To the person or people wondering about a one-piece swimsuit, yes, they can be extremely lust-inducing in men. I was going to be graphic and say why, but I better not. If you have any brains or imagination at all you can probably figure it out on your own.
Are bikinis or one-pieces sinful? That is certainly not my place to say. The only thing I can give you is one man’s personal opinion. While I find them extremely attractive, if I were single, I would not be as interested in the gal who shares her intimacy with the whole world to see.
I was glad to come across this. As a Southern California resident, let me tell you that it is extremely prevalent for Christian women and girls to wear bikinis. My pastor’s wife wears one along with most women in my church, my BSF leader wears one (I know because I saw her picture on FB!!), EVERY girl in our church youth group wears one except for my daughter. I used to wear bikinis when I was a teenager. When I became a Christian I thought it was a no brainer that I would no longer wear them (I wasn’t raised in CA). No one told me I should quit wearing them. It just made sense to me. This is definitely not the mentality of Christians I am surrounded by. I do believe that it is desensitization that has has taken place here. I have had MANY Christian women tell me that they don’t think it’s a big deal. They think tankinis or one pieces look frumpy or they say “my husband likes for me to wear bikinis.” I have had Christian women who don’t wear bikinis tell me that they WOULD wear them if they were in better shape. WHAT??? I have Christian friends on FB (grown women) who make posts that say “it’s bikini season” and stuff like that. I don’t get it. I feel sorry for my daughter because of course she wants to wear one, but we don’t allow her to. She stands out when we are with her friends. I know that is hard for her. I hope and pray that one day she meets a godly man who appreciates that she was obedient to her parents and was willing to be different. Sometimes when I myself (as a grown woman) feel peer pressure I have to remind myself that my husband appreciates my modesty. Of course he would like to see me in a bikini, but he wouldn’t want any other man to!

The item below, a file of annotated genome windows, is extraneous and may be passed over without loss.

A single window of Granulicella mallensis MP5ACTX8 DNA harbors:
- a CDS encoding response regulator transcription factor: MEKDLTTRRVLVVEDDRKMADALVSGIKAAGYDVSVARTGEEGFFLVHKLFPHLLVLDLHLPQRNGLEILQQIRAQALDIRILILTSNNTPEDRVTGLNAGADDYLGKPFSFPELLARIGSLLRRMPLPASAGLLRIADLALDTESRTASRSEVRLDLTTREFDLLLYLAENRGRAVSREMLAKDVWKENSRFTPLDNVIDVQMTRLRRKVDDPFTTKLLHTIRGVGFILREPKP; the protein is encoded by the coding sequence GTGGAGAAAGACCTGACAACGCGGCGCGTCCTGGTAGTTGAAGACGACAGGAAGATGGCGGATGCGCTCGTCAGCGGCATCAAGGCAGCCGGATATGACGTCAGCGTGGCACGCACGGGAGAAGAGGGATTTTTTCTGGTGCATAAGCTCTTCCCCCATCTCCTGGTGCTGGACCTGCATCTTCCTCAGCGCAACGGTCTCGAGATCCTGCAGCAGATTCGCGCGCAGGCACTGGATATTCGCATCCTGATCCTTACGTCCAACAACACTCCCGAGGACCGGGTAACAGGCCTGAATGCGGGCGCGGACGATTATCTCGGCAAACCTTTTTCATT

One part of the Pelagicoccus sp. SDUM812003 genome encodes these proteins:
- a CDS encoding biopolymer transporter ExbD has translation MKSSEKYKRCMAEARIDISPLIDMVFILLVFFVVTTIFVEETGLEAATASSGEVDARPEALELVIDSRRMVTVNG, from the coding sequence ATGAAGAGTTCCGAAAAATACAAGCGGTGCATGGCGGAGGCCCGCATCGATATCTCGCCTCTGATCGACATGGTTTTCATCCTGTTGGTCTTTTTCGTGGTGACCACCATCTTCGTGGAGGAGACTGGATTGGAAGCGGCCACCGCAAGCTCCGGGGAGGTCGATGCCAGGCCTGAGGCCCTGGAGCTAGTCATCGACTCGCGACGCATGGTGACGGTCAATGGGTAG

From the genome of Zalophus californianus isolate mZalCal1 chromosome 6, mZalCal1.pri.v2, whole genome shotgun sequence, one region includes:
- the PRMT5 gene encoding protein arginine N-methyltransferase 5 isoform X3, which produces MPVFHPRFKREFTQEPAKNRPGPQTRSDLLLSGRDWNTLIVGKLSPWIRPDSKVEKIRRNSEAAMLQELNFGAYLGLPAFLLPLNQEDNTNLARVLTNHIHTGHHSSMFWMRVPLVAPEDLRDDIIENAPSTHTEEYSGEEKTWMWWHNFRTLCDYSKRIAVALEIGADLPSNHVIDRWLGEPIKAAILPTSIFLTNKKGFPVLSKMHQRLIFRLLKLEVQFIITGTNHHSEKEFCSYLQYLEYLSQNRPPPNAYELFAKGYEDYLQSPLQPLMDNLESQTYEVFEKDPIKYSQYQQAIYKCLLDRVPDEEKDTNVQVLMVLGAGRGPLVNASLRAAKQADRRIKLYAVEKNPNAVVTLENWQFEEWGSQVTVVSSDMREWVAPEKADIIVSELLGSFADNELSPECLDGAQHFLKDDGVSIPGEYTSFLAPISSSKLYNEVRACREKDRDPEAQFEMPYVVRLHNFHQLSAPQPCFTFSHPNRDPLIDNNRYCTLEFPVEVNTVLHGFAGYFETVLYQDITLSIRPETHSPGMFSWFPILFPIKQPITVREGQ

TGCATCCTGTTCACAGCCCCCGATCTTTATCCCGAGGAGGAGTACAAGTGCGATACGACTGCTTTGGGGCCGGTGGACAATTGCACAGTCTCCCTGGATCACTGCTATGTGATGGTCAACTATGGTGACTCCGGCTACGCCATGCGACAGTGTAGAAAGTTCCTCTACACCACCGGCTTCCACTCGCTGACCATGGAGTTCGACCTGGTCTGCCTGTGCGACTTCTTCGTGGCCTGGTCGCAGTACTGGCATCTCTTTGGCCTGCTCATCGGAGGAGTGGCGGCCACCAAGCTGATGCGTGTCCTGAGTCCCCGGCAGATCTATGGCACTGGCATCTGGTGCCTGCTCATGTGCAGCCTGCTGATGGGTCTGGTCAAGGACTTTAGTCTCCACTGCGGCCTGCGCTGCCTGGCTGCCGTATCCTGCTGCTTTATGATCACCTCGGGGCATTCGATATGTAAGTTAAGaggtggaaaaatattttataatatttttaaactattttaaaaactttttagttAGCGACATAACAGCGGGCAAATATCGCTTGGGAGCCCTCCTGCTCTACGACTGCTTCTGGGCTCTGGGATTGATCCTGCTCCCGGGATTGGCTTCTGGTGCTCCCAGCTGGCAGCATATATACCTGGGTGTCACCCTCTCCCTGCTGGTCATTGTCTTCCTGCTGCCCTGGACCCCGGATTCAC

Thanks for this wonderful post, I have linked it to Facebook and sent it to a few Pastors wives. It is fantastic! I often feel even more sickened by the forty year old women who like to expose their breasts. I mean could you put them away?! I don’t want them thrust in my face and at church of all places! Thanks for being so brave and being the “someone who addresses it”!!
AMEN!!!!! THANK YOU!!!!!!!!!!!! Talked about this with our summer Camp staff. LOVE THIS POST!
“I used to wear bikinis when I was a teenager. When I became a Christian I thought it was a no brainer that I would no longer wear them (I wasn’t raised in CA). No one told me I should quit wearing them. It just made sense to me.”
(I won’t mention who this is because I can’t recall any links right now to prove I’m not making this up.) There was a lady in the 80’s who was extremely famous and extremely beautiful. She even is listed sometimes as one of the most beautiful persons in the world, in her prime. Not only was she beautiful, she was also very forward in her sexuality by the outfits she wore and her attitude.. It was very alluring and attractive. Anyway, she became a Christian! I remember either seeing an interview of her and/or reading about her where she said when she became a Christian that she threw away many of her outfits and old photos and videos of herself because she just knew that she should be modest now. She still is beautiful, physically, even as she’s older, but more so than anything she has a beautiful spirit and a wonderful testimony.
Thank you so much for writing this article, I am sharing your site with friends. I had never thought of this angle and it is so good. I was just introduced to http://www.wholesomewear.com/page-4.html and I am excited to see others are trying to make modest swim wear again.